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Chords in Conversation: Ella Ballentine Talks The Monster

Following the acclaimed home invasion shocker The Strangers, and more recent sleeper hit Mockingbird, writer/director Bryan Bertino brings us The Monster, a chilling creature feature that pits a ferociously strong mother and daughter duo against two very different kinds of monsters: One being the titular creature itself and the other the relationship most toxic that said siblings share.

Zoe Kazan stars as Kathy, a divorced mother  who takes her headstrong daughter Lizzy (Ella Ballentine) on an emergency late night road trip to see the girl’s father. Driving through deserted country roads on a stormy night, they suddenly have a startling collision that leaves them shaken but not seriously hurt.  Their car, however, is dead, and as they try in vain to get help, it’s not long before they realise they are anything but alone on these desolate backroads.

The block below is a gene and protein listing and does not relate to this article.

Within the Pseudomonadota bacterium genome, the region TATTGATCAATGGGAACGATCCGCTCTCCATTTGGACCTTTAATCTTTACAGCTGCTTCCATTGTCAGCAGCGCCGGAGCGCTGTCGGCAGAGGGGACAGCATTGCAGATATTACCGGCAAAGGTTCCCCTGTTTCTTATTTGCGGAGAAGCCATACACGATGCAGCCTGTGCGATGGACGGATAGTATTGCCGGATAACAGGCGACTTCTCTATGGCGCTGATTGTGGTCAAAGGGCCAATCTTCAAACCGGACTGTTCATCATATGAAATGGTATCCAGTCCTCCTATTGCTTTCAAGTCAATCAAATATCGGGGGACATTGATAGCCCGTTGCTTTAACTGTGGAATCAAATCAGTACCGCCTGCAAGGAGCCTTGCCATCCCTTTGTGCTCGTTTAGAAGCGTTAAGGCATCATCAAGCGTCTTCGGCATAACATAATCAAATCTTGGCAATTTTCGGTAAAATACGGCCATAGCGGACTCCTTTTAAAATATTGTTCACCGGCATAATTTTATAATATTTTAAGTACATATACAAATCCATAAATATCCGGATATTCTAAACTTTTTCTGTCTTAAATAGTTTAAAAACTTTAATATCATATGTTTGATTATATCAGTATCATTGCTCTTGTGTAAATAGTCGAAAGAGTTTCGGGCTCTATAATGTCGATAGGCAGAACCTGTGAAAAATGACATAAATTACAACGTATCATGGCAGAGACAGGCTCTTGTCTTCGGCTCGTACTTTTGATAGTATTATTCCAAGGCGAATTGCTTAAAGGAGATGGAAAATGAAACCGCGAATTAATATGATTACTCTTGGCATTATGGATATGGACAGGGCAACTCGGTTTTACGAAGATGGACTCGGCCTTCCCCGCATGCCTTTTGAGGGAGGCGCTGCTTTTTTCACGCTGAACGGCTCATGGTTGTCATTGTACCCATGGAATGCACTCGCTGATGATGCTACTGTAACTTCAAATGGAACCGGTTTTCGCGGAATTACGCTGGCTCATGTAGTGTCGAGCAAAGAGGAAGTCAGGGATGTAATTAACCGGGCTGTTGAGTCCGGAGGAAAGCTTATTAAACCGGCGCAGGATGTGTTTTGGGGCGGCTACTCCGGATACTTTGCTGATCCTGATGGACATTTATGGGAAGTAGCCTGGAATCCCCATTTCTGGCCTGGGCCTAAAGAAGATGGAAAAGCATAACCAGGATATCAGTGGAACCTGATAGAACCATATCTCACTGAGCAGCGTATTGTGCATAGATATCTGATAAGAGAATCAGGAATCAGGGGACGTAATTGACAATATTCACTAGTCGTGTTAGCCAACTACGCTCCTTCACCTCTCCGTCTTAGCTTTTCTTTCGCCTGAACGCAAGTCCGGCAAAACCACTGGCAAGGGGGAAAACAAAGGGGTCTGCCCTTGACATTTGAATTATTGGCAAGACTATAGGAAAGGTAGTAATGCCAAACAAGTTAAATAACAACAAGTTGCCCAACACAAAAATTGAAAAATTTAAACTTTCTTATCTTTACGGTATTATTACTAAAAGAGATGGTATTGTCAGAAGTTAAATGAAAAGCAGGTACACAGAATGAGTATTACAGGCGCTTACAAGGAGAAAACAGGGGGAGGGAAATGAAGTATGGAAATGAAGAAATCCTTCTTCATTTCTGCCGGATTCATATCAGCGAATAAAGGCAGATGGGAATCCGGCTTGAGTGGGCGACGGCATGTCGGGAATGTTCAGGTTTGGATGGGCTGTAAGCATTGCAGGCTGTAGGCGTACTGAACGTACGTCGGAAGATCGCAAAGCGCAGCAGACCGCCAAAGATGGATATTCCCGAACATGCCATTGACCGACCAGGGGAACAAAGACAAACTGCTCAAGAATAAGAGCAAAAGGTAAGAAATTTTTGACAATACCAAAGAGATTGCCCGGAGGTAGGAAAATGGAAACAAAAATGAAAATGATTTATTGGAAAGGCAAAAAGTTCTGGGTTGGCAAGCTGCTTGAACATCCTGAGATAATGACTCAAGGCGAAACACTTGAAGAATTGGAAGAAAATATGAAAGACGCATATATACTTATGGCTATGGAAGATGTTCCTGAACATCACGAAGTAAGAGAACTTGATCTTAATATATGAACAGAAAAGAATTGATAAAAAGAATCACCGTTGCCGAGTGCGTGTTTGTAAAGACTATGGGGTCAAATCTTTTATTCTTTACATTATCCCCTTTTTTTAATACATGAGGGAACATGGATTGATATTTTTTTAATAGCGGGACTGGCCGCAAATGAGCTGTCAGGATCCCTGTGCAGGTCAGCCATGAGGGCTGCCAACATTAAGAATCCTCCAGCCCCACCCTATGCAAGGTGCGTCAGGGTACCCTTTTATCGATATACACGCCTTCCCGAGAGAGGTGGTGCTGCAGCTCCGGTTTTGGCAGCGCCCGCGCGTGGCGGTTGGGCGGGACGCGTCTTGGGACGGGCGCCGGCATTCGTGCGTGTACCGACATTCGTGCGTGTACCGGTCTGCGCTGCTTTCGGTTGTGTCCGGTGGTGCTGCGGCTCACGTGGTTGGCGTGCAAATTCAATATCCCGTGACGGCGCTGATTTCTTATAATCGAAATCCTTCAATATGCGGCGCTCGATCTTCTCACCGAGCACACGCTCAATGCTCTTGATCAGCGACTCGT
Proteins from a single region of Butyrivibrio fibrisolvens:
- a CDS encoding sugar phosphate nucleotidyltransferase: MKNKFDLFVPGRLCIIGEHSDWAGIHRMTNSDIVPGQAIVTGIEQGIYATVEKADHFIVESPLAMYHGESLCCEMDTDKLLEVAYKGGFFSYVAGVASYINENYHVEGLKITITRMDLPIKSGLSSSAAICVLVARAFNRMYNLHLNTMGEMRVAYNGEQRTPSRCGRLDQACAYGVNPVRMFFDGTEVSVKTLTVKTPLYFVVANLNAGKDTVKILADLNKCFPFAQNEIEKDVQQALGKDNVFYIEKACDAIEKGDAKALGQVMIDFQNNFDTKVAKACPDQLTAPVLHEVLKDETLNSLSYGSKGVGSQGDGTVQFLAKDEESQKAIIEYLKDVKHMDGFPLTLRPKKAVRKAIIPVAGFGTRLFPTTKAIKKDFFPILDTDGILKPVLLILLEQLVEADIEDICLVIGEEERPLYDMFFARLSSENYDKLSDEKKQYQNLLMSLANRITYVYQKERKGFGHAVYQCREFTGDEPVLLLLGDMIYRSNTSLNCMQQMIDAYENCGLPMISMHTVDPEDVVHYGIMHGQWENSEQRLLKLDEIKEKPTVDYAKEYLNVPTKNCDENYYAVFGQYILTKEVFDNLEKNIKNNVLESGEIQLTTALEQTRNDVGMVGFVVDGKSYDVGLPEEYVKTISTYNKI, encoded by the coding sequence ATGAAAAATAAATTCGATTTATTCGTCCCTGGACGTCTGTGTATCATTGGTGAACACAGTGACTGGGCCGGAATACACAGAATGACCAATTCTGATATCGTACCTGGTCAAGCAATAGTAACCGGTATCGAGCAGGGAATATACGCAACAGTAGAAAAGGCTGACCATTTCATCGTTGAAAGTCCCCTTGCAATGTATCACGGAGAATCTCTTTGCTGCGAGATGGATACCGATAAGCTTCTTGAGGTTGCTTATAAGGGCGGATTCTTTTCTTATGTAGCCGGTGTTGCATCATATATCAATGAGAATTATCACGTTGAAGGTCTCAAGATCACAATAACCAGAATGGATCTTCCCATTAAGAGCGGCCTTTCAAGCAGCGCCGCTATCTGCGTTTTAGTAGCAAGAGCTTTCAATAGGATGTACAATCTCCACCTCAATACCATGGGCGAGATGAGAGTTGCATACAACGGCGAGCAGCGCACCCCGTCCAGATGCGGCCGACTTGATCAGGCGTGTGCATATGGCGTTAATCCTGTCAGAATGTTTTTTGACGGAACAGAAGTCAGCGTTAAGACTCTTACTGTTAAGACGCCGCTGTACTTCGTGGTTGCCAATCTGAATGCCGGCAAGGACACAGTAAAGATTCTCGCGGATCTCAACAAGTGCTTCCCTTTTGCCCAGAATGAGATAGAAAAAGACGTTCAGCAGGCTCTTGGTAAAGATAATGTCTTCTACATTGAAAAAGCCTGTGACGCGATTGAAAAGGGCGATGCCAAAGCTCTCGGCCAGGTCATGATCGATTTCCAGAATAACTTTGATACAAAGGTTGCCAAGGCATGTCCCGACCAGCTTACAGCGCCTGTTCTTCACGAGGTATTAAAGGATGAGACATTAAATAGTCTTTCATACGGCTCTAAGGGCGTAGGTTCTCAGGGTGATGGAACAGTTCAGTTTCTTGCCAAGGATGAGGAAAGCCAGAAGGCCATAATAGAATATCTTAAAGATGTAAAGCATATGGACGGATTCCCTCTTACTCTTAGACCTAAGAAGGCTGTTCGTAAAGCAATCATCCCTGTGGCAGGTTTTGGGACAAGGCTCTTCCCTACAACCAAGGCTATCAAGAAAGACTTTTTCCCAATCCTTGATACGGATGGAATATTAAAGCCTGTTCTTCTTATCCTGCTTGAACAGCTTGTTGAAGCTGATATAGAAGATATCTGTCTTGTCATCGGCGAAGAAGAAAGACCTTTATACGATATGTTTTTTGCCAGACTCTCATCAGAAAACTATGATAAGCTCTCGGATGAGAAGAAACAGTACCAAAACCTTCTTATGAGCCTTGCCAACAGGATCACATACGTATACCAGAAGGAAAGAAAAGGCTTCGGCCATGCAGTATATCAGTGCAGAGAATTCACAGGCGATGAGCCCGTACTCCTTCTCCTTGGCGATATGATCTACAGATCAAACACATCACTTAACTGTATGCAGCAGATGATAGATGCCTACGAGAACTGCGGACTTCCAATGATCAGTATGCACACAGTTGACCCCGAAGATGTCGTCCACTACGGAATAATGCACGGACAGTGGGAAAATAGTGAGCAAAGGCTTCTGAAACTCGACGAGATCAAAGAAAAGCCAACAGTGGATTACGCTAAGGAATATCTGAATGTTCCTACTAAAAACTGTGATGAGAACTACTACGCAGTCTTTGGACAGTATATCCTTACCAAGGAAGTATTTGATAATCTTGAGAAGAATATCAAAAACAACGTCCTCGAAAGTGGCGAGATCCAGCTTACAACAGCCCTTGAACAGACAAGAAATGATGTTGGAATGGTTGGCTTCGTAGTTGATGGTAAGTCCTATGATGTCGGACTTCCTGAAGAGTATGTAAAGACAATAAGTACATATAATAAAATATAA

With The Monster available now on DirectTV and releasing in theaters and on demand November 11th, CinemaChords caught up with Ella Ballentine to talk tackling such a tough role, both physically and mentally, at the tender young age of fifteen…

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CinemaChords: Are you much of a horror buff? Was that something that attracted you to take on this role or were you much more intrigued by the more terrifying relationship you and your co-star, Zoe Kazan, share in the film?

Ella Ballentine: What’s funny about it really is that I didn’t actually know anything about the movie or the character when I auditioned. All I got were two scenes. Once I got the role, I was then finally sent the script. I read that and that was when I really knew what I’d got myself into. (laughs) But I was so happy and I thought it was totally kick-ass and so challenging. I was scared, but at the same time excited because I knew it would be such a cool adventure.

CC: Like I said, for me, the more horrifying “monster” in the film is your highly toxic relationship with your mother. It must have been demanding and distressing when it came to researching and getting into your character’s mindset.